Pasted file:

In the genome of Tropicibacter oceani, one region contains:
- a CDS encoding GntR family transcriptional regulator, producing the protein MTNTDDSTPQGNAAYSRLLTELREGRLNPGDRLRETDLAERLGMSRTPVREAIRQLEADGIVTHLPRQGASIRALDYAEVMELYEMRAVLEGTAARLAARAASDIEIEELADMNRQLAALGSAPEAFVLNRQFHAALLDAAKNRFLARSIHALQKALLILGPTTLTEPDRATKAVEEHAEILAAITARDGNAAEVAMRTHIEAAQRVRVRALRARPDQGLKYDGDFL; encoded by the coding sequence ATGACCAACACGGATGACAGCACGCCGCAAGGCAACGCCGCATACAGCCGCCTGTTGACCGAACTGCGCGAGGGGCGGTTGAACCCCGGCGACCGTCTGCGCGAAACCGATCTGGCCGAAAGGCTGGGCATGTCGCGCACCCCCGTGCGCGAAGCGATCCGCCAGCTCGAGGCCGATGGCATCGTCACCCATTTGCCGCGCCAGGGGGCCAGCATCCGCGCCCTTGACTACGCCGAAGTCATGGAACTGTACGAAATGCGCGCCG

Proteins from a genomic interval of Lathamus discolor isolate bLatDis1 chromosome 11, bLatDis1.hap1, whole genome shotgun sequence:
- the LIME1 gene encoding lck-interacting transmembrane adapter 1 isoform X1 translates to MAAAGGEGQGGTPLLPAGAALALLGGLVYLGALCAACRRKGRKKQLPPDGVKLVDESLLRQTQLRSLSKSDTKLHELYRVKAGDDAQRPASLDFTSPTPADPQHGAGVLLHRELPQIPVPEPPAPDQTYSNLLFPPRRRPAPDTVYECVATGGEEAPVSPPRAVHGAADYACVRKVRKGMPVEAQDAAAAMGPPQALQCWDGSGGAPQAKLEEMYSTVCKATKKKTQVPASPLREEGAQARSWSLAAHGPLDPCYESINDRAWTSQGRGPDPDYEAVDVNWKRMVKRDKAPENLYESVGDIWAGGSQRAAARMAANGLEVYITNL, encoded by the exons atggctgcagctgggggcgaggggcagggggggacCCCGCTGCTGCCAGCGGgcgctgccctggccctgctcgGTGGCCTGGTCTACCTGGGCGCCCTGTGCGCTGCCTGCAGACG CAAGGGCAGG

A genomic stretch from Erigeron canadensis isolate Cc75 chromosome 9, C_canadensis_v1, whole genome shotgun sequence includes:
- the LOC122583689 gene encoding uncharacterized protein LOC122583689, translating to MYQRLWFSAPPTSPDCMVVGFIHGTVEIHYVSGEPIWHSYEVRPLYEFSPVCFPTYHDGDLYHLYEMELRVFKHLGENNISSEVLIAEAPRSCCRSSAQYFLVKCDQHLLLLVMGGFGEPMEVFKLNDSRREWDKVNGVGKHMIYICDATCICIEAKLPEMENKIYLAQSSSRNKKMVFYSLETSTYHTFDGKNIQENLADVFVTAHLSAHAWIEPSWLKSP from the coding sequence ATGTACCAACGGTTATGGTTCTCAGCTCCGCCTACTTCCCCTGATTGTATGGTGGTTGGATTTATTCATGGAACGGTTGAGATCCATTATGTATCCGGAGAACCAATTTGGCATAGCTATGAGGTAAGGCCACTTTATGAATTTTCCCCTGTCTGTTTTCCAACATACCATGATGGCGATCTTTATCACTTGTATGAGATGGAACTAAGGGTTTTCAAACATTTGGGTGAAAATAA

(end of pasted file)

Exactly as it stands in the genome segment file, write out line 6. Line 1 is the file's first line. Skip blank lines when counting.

- the LOC122583689 gene encoding uncharacterized protein LOC122583689, translating to MYQRLWFSAPPTSPDCMVVGFIHGTVEIHYVSGEPIWHSYEVRPLYEFSPVCFPTYHDGDLYHLYEMELRVFKHLGENNISSEVLIAEAPRSCCRSSAQYFLVKCDQHLLLLVMGGFGEPMEVFKLNDSRREWDKVNGVGKHMIYICDATCICIEAKLPEMENKIYLAQSSSRNKKMVFYSLETSTYHTFDGKNIQENLADVFVTAHLSAHAWIEPSWLKSP from the coding sequence ATGTACCAACGGTTATGGTTCTCAGCTCCGCCTACTTCCCCTGATTGTATGGTGGTTGGATTTATTCATGGAACGGTTGAGATCCATTATGTATCCGGAGAACCAATTTGGCATAGCTATGAGGTAAGGCCACTTTATGAATTTTCCCCTGTCTGTTTTCCAACATACCATGATGGCGATCTTTATCACTTGTATGAGATGGAACTAAGGGTTTTCAAACATTTGGGTGAAAATAA